Surveillance and Criminal Investigation: Blurring of Thresholds and Boundaries in the Criminal Justice System?

  • John A. E. Vervaele


Surveillance is increasingly used as in investigative technique, both as a tool of judicial investigation to gather evidence as a tool in a pre-active setting, before the preparation of an offence, to gather information about risks, threats and dangerousness of personal behaviour and thinking. The net widening and function creep of investigative surveillance imply conceptual changes which are strongly related to the information society and to transformations in the criminal justice system under the security paradigm. Classic thresholds and procedural guarantees in the criminal justice system have become obsolete. The human rights dimension of these surveillance measures are mostly dealt with under the protection of privacy. However, given the potential intrusive impact of surveillance and the coercive character of some surveillance techniques, also in the pre-emptive setting, it is logical to build in guarantees against disproportionate infringements of privacy, human dignity and the presumption of innocence. The latter could then be related not to the commission of offences, but also to the definition of dangerousness.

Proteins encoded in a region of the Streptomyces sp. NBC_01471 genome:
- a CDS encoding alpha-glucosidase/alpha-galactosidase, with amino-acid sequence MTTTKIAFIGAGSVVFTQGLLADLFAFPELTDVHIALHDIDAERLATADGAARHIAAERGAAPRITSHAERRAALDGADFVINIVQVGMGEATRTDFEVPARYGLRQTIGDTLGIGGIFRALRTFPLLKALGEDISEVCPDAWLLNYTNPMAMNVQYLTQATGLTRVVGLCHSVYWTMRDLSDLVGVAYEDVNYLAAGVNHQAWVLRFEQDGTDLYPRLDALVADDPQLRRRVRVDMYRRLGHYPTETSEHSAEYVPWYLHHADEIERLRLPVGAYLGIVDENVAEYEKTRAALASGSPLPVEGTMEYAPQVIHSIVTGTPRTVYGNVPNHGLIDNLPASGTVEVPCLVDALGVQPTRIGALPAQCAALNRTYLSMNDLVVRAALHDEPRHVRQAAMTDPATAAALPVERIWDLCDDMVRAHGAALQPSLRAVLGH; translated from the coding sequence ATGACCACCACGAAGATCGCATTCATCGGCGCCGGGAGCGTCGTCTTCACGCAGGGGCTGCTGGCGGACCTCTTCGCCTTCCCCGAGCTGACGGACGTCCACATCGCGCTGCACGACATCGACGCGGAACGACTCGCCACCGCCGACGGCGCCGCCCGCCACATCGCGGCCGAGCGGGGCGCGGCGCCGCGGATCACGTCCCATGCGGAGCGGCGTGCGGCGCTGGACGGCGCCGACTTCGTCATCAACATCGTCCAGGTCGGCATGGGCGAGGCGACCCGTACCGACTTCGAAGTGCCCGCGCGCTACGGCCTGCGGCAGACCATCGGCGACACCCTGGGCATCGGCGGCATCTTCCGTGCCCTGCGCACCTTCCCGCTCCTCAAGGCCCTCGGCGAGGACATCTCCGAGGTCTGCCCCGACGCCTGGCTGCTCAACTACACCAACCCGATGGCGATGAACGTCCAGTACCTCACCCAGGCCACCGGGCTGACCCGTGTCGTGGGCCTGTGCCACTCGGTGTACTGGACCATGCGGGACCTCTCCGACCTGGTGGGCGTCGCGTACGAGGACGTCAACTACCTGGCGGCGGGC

Criminal Justice Criminal Justice System Organize Crime Information Society Criminal Procedure 
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Copyright information

© Springer Science+Business Media Dordrecht 2014

Authors and Affiliations

  1. 1.Willem Pompe Institute for Criminal Law and CriminologyUtrecht UniversityUtrechtNetherlands

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